The idea of
the importance of work is one that I didn't see mentioned in Roni Loren's piece,
but one that I think is common to a great many men. When designing a
society you should definitely consider identifying what activities are
considered worth dedicating one's life to (work), and which are
considered legitimate outlets for emotion and conversation (sports, for
example). Even Rulii, my wolflike alien, is very much centered on how
his work as Councilor will allow him to achieve his life's goal, which
he thinks of in terms of "landing the quarry of my life's hunt."
more nuanced example from my stories is the character of Imbati Xinta.
He lives for his work to the point of fanaticism, and he certainly
represses his emotions, but not for the reasons that men in our society
would do so. Because he works as manservant to the Eminence of Varin,
his job is to stand by and remember everything he hears, and to reveal
nothing through his face or movements that would jeopardize his master's
secrets. He is a trained bodyguard and martial artist, but in
appearance is quite effeminate, and emotionally he is very vulnerable.
There are a couple of things going on with this, one of which is that
I've known any number of men who go about covering up significant
emotional vulnerabilities - and the other of which is that Xinta is
expected to repress his own ethics and human feeling, and to be entirely
"selfless," since that is considered the ideal state for a member of
the servant caste. Xinta self-represses to such an extent that he's not
able to connect
with anyone emotionally beyond normal politeness, and sex is the last
thing on his mind. Which is to say I suppose that I'm using the work
focus tendency and the emotional repression tendency to negate the
tendency to think about sex in his case. As to his appearance, I'm
having him look the way he does - paying close attention to his looks,
dressing in bright colors, wearing jewelry, etc. - in part to please the
man he works for, and in part to echo that real-world tendency for a
"civilized" man to take on more elaborate habits that might be laughed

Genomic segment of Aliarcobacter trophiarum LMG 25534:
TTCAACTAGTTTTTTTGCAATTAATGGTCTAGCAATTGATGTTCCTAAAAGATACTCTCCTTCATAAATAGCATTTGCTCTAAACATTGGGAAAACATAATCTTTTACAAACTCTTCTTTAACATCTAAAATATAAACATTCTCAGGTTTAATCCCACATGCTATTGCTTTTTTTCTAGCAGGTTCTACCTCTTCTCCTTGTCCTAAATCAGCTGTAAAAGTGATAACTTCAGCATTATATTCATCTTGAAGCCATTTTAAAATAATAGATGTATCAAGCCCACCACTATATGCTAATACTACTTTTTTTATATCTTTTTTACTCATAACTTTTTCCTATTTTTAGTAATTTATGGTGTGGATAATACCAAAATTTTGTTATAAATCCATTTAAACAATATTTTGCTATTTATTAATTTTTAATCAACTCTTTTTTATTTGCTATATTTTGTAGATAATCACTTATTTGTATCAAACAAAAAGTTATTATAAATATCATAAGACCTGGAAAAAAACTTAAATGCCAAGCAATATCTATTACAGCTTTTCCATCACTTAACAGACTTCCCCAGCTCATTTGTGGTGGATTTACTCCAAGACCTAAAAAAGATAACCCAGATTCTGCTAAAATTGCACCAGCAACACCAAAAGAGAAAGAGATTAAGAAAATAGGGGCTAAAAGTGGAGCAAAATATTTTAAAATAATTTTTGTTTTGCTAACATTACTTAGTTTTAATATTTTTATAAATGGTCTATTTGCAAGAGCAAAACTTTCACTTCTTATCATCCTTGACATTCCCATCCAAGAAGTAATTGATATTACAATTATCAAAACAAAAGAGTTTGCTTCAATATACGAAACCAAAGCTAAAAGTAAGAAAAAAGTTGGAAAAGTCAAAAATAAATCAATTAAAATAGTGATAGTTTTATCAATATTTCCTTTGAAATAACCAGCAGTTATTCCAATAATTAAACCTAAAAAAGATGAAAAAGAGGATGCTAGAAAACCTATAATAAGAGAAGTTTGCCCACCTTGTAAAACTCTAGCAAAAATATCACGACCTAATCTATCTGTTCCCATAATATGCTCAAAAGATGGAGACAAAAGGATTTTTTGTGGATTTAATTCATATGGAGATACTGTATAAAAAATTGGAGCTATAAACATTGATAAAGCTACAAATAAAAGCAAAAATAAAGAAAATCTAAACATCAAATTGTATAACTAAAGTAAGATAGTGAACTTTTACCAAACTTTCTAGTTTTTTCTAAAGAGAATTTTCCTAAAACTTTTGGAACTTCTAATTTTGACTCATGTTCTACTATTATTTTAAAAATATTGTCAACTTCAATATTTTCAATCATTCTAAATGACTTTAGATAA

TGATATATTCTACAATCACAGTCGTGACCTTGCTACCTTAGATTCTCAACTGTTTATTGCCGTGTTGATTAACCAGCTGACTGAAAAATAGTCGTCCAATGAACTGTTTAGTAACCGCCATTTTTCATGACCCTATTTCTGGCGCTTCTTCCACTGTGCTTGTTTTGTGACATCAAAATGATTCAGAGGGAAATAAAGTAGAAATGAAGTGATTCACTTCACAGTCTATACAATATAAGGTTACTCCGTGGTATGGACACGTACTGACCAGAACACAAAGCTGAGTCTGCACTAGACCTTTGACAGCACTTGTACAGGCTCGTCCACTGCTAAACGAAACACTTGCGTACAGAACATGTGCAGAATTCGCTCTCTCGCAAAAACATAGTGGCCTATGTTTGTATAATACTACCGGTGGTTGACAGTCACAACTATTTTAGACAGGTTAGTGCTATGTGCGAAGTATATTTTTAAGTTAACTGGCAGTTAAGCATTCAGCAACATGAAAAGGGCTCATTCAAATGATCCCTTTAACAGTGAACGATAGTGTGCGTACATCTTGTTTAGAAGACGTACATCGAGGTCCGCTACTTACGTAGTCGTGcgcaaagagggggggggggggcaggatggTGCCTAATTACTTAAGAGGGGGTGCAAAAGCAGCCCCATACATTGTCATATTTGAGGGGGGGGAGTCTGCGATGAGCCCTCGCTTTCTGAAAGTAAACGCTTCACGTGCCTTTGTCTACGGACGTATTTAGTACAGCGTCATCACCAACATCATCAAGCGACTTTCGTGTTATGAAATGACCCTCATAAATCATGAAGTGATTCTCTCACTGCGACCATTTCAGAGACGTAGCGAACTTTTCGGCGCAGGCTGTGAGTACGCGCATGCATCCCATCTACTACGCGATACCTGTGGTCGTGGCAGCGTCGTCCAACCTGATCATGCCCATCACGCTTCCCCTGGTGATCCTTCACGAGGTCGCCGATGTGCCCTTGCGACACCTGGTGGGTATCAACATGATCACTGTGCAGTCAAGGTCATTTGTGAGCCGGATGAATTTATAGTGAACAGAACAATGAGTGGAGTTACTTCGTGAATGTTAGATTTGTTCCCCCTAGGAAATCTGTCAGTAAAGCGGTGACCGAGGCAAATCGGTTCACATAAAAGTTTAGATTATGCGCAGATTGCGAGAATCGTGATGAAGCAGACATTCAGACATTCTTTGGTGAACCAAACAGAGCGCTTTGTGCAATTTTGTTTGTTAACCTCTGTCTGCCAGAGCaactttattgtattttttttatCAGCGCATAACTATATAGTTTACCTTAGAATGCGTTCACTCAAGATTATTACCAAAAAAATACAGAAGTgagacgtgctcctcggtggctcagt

off as effeminate by a member of the lower classes.
suppose you could say that close observation of the people around you
can only go so far, because that will only allow you to see the
parameters being used by the people around you. I have found my
anthropological studies extremely valuable, because they've given me an
eye for paying attention to and interpreting the possible variables
behind different styles of social interaction. Particularly if you're
worldbuilding, you should try to see foreign movies or read books about
people in other times from the point of view of looking at societal
models of gendered and romantic behavior (Emma, for example, can be quite an eye-opener for someone used to the permissive ways of modern romance).
you're writing a male character, you won't want him to be without any
male characteristics (those recognizable to the readers). That can be
considered a given. But you don't have to cling just to the stereotypes
you know. If you cultivate a sense within your world and your reader of
what gendered behavior is like, then you can have your male character
follow that trend and see it as masculine. Furthermore, female
characters can possess Earthly "male" characteristics and still be
considered feminine depending on the views of the society you're working
in. The most important thing, I think, is to make sure that you've
thought through why your character behaves the way he does, why you
think he's masculine, and precisely how and why he deviates from the
stereotypes that everyone will be looking for, yet fearing to find.
It's something to think about.